Peabody's Bonding Challenged in Illinois, Indiana

Daily Report for Executives provides in-depth coverage of unfolding legislative, regulatory, and judicial news from the nation’s capital, the states, and around the world. This daily news service...

By Michael J. Bologna

Feb. 16 — An environmental organization has filed a citizen complaint with the federal Office of Surface Mining (OSM) and similar state agencies in Illinois and Indiana, demanding a determination that the coal-mining giant Peabody Energy Corp. is violating surface mining statutes for operating without sufficient reclamation bonding.

The Environmental Law & Policy Center (ELPC) Feb. 12 filed citizen complaints with the Illinois Department of Natural Resources and the Indiana Department of Natural Resources, calling on the state agencies to strip Peabody Energy's self-bonding authority. Pointing to the energy company's “deteriorating financial condition,” ELPC asked the agencies to issue violations under the Illinois Surface Coal Mining Land Conservation and Reclamation Act and Indiana's surface mining statute.

The complaints come after ELPC wrote a letter to IDNR Director Wayne Rosenthal on Feb. 1 asking the agency to require Peabody to substitute its current $92 million in self-bonded obligations in Illinois with surety bonds. The letter asserted that Peabody's balance sheet is so compromised that bankruptcy is a strong possibility for the energy company .

Illinois, Indiana Targeted

If the Illinois and Indiana agencies fail to take action, the complaints called on OSM to intervene under Sections 517(h) and 521(a) of the Surface Mining Control and Reclamation Act (SMCRA).

“IDNR should immediately issue a notice of violation to Peabody for operating without sufficient reclamation bonding and require Peabody to post financial assurances other than selfbonds as a condition of continued mining operations in Illinois,” ELPC attorneys wrote in the Illinois complaint. “If IDNR fails to issue a notice of violation to Peabody within 10 days, OSM must conduct an inspection and issue a notice of violation to Peabody.”

The complaints stress, “This citizen complaint should be given immediate and emergency consideration in light of Peabody’s rapidly deteriorating financial condition.”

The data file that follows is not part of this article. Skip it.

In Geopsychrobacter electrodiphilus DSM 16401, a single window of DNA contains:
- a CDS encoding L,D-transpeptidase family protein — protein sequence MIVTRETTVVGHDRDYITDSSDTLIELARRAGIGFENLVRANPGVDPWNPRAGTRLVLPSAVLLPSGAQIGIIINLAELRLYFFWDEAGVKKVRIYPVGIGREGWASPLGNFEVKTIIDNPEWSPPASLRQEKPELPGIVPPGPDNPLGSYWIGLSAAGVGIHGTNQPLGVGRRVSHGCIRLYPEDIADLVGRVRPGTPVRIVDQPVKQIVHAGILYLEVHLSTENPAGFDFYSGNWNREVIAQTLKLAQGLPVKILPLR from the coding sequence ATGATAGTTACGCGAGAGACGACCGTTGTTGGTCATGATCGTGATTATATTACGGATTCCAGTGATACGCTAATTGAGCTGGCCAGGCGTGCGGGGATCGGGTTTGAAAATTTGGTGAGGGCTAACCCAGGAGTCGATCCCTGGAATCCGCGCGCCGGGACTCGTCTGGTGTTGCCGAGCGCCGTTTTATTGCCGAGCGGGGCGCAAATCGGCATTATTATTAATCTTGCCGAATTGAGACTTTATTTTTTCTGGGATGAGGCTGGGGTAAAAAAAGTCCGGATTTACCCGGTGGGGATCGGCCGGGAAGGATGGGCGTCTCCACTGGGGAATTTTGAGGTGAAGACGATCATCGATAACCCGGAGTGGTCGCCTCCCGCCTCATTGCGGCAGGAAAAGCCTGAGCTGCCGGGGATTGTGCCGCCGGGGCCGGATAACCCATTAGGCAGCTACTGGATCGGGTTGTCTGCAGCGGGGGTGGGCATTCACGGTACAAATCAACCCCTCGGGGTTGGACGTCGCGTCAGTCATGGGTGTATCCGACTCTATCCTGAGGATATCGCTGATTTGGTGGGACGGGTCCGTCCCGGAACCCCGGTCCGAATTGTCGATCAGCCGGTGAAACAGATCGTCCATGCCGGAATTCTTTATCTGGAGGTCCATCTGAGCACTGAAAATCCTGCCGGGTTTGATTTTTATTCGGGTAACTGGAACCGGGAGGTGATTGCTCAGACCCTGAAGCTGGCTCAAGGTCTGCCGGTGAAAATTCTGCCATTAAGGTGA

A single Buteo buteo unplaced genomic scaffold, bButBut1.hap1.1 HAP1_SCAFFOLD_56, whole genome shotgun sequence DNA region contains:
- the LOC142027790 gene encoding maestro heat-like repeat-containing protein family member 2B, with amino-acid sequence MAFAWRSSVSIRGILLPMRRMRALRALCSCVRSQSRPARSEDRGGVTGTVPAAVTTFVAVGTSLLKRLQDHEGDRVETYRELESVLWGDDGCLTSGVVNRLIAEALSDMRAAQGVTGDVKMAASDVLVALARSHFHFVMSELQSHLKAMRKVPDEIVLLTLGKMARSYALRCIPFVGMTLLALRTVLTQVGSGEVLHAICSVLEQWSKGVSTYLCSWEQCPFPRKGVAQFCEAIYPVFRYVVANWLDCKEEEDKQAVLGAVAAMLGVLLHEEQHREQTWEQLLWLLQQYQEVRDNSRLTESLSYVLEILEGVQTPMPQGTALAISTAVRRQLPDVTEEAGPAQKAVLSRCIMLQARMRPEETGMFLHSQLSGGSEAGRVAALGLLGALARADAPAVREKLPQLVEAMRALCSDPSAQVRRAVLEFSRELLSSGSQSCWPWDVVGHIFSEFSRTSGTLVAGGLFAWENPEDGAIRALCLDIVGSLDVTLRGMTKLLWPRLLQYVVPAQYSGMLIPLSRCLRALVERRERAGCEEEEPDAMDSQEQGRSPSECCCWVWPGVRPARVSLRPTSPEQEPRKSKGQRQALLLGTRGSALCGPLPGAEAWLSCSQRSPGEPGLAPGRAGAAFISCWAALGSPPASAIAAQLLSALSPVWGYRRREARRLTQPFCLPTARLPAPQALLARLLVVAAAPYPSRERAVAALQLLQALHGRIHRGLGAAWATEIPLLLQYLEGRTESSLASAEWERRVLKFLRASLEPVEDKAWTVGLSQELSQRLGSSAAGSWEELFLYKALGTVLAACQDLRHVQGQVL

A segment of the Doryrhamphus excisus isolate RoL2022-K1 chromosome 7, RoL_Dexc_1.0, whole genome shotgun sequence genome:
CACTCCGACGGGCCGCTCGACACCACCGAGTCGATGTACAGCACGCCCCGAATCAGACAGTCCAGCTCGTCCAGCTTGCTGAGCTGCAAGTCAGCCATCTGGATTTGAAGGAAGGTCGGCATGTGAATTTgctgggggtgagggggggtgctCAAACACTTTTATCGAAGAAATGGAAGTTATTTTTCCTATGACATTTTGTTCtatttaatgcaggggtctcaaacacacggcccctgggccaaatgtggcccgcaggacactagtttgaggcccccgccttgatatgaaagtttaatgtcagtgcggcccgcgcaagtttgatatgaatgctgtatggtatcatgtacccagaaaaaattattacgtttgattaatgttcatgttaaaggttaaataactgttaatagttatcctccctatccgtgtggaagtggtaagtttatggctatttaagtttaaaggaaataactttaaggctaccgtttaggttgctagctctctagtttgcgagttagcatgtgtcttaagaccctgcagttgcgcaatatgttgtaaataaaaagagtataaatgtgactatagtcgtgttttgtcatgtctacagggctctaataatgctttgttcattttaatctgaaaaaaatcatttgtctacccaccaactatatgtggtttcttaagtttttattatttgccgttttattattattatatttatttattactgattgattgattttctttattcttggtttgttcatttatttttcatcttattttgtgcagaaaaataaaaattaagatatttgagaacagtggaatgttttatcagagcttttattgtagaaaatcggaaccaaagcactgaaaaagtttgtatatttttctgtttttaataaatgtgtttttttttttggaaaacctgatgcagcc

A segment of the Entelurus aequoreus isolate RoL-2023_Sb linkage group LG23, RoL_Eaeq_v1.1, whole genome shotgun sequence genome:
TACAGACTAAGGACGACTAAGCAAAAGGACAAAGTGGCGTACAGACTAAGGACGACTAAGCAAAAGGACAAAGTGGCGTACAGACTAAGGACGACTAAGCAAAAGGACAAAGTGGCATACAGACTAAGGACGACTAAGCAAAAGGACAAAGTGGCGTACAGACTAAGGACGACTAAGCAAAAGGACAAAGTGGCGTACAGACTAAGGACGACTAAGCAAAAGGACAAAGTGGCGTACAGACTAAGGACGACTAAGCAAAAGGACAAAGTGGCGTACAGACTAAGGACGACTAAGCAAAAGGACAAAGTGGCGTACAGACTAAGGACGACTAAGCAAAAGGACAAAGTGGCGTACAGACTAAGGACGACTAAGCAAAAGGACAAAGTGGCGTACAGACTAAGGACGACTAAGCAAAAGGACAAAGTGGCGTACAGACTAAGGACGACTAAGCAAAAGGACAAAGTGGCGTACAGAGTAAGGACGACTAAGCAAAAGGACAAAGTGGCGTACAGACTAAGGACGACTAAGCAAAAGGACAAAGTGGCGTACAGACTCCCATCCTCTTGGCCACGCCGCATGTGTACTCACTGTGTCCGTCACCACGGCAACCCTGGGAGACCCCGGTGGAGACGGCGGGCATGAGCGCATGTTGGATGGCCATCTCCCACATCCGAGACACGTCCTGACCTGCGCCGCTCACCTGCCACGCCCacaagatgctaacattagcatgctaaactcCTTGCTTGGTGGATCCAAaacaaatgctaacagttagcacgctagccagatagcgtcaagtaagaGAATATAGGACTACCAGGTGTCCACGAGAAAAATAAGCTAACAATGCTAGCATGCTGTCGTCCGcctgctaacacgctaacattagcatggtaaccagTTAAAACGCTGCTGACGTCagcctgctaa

Peabody Pushes Back

Peabody is disputing ELPC’s assertions that it is no longer capable of meeting its self-bonding obligations. The company also said its “contemporaneous restoration practices” are designed to limit environmental disturbances over the life of each mining operation. “Peabody has an excellent record of land restoration and is routinely recognized for these programs,” the energy company said in a statement e-mailed to Bloomberg BNA. “All of our mines were reaffirmed for self-bonding eligibility last year in all states where we have self-bonding. Peabody operates some of the safest, most productive and competitive mines in the nation.”

Action in Western States

The complaints come just days after WildEarth Guardians filed a similar citizen complaint calling for an investigation of Peabody's self-bonding of mines in Colorado, New Mexico and Wyoming.

The complaints allege that Peabody is violating SMCRA and state laws in Illinois and Indiana because its current self-bonding, backed by Peabody Investments Corp. (PIC), is insufficient to assure full completion of any potential reclamation activities in the event of a financial collapse.

Precarious Finances?

The complaints assert that bankruptcy for Peabody is real possibility in light of the recent pattern of bankruptcies in the coal industry, including Alpha Natural Resources Inc., Patriot Coal Corp. and Arch Coal Inc. Specifically, the complaints note that Peabody's market capitalization has sunk to $45 million; Moody's and Standard and Poor's have given “negative” outlooks on the energy company's recent credit ratings; and, the Peabody recently posted higher than expected fourth-quarter losses.

“Given the precarious financial condition of Peabody Energy, and the degree to which PIC’s assets are pledged to its parent corporation, allowing any amount of self-bonding backed by PIC is insufficient to assure the completion of the reclamation plan if the work had to be performed by the State of Illinois in the event of Peabody Energy’s bankruptcy,” the Illinois complaint stated. “Self-bonding by a subsidiary whose assets are pledged to the debt of a parent corporation in deep financial distress is patently insufficient to assure completion of the reclamation plan.”

A spokesman for ELPC said the organization has not received any response from authorities in Illinois and Indiana.

To contact the reporter on this story: Michael J. Bologna in Chicago at

To contact the editor responsible for this story: Larry Pearl at